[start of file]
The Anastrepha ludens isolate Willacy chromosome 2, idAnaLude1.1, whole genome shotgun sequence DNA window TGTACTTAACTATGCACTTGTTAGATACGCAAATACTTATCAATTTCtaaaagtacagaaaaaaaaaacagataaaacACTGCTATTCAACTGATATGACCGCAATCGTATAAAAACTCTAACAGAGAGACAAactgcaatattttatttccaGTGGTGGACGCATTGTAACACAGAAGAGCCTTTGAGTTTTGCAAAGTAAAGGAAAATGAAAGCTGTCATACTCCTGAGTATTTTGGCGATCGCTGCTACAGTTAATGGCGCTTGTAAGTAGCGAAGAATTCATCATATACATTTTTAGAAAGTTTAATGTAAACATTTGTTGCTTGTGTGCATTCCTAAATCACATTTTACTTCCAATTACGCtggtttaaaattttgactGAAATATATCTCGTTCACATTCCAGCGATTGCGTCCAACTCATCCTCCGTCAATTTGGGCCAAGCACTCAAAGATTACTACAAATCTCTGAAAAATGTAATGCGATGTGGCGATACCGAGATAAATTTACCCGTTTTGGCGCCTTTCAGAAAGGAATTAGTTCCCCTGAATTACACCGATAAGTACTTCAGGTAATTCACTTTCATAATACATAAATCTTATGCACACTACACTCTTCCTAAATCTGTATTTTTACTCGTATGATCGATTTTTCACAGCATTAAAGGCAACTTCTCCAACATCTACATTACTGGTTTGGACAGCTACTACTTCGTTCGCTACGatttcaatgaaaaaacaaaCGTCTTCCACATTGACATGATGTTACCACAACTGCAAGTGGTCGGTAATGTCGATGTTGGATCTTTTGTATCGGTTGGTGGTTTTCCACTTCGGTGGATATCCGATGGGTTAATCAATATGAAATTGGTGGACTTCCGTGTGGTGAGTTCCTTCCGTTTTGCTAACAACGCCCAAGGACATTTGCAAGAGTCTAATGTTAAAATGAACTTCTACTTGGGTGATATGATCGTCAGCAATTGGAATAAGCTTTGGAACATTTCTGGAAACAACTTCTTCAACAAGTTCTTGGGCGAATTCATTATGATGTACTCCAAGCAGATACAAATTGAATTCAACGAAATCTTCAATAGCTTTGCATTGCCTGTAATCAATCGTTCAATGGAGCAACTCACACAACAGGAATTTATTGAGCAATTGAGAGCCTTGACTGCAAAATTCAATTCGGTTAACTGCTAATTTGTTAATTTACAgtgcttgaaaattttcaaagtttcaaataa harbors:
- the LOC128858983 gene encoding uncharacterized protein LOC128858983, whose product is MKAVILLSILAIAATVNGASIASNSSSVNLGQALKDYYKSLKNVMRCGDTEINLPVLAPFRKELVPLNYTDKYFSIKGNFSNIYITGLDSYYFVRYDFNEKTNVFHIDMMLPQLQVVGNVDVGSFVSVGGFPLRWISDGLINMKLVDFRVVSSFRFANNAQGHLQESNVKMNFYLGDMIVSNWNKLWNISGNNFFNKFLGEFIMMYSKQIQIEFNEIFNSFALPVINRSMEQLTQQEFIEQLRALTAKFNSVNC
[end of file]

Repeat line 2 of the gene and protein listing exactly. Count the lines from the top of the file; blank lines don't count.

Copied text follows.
- the LOC128858983 gene encoding uncharacterized protein LOC128858983, whose product is MKAVILLSILAIAATVNGASIASNSSSVNLGQALKDYYKSLKNVMRCGDTEINLPVLAPFRKELVPLNYTDKYFSIKGNFSNIYITGLDSYYFVRYDFNEKTNVFHIDMMLPQLQVVGNVDVGSFVSVGGFPLRWISDGLINMKLVDFRVVSSFRFANNAQGHLQESNVKMNFYLGDMIVSNWNKLWNISGNNFFNKFLGEFIMMYSKQIQIEFNEIFNSFALPVINRSMEQLTQQEFIEQLRALTAKFNSVNC